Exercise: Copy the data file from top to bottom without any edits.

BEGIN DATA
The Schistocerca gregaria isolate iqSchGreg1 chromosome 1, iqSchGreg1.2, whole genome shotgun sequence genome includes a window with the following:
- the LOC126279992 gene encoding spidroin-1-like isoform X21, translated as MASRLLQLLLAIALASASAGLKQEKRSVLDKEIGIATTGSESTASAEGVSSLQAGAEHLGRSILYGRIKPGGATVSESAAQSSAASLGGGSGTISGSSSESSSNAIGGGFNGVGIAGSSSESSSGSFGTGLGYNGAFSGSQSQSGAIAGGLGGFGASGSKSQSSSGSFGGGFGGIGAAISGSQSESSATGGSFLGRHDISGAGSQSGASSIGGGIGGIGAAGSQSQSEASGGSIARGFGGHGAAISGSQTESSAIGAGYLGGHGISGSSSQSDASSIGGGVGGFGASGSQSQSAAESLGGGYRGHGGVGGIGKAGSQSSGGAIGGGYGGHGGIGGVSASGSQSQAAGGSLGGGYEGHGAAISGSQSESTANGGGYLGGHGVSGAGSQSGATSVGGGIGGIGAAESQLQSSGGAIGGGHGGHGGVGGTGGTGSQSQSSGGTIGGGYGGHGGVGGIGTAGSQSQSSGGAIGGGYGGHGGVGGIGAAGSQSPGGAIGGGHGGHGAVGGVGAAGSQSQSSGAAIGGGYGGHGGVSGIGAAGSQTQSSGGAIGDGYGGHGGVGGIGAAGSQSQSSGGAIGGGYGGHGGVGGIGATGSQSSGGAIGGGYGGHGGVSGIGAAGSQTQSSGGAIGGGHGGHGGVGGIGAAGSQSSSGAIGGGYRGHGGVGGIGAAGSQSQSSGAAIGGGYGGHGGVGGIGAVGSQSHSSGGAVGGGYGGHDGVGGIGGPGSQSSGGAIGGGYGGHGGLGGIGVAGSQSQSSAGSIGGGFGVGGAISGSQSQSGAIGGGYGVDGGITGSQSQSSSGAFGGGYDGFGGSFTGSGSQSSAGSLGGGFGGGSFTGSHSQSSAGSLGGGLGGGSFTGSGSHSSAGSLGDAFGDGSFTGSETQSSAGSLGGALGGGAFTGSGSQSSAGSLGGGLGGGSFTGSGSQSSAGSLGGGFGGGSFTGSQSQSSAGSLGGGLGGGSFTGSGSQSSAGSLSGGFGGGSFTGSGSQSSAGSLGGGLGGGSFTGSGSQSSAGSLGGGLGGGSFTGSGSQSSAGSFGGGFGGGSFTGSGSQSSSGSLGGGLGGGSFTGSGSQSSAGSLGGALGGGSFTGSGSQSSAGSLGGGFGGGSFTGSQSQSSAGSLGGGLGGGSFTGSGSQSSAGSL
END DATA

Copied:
The Schistocerca gregaria isolate iqSchGreg1 chromosome 1, iqSchGreg1.2, whole genome shotgun sequence genome includes a window with the following:
- the LOC126279992 gene encoding spidroin-1-like isoform X21, translated as MASRLLQLLLAIALASASAGLKQEKRSVLDKEIGIATTGSESTASAEGVSSLQAGAEHLGRSILYGRIKPGGATVSESAAQSSAASLGGGSGTISGSSSESSSNAIGGGFNGVGIAGSSSESSSGSFGTGLGYNGAFSGSQSQSGAIAGGLGGFGASGSKSQSSSGSFGGGFGGIGAAISGSQSESSATGGSFLGRHDISGAGSQSGASSIGGGIGGIGAAGSQSQSEASGGSIARGFGGHGAAISGSQTESSAIGAGYLGGHGISGSSSQSDASSIGGGVGGFGASGSQSQSAAESLGGGYRGHGGVGGIGKAGSQSSGGAIGGGYGGHGGIGGVSASGSQSQAAGGSLGGGYEGHGAAISGSQSESTANGGGYLGGHGVSGAGSQSGATSVGGGIGGIGAAESQLQSSGGAIGGGHGGHGGVGGTGGTGSQSQSSGGTIGGGYGGHGGVGGIGTAGSQSQSSGGAIGGGYGGHGGVGGIGAAGSQSPGGAIGGGHGGHGAVGGVGAAGSQSQSSGAAIGGGYGGHGGVSGIGAAGSQTQSSGGAIGDGYGGHGGVGGIGAAGSQSQSSGGAIGGGYGGHGGVGGIGATGSQSSGGAIGGGYGGHGGVSGIGAAGSQTQSSGGAIGGGHGGHGGVGGIGAAGSQSSSGAIGGGYRGHGGVGGIGAAGSQSQSSGAAIGGGYGGHGGVGGIGAVGSQSHSSGGAVGGGYGGHDGVGGIGGPGSQSSGGAIGGGYGGHGGLGGIGVAGSQSQSSAGSIGGGFGVGGAISGSQSQSGAIGGGYGVDGGITGSQSQSSSGAFGGGYDGFGGSFTGSGSQSSAGSLGGGFGGGSFTGSHSQSSAGSLGGGLGGGSFTGSGSHSSAGSLGDAFGDGSFTGSETQSSAGSLGGALGGGAFTGSGSQSSAGSLGGGLGGGSFTGSGSQSSAGSLGGGFGGGSFTGSQSQSSAGSLGGGLGGGSFTGSGSQSSAGSLSGGFGGGSFTGSGSQSSAGSLGGGLGGGSFTGSGSQSSAGSLGGGLGGGSFTGSGSQSSAGSFGGGFGGGSFTGSGSQSSSGSLGGGLGGGSFTGSGSQSSAGSLGGALGGGSFTGSGSQSSAGSLGGGFGGGSFTGSQSQSSAGSLGGGLGGGSFTGSGSQSSAGSL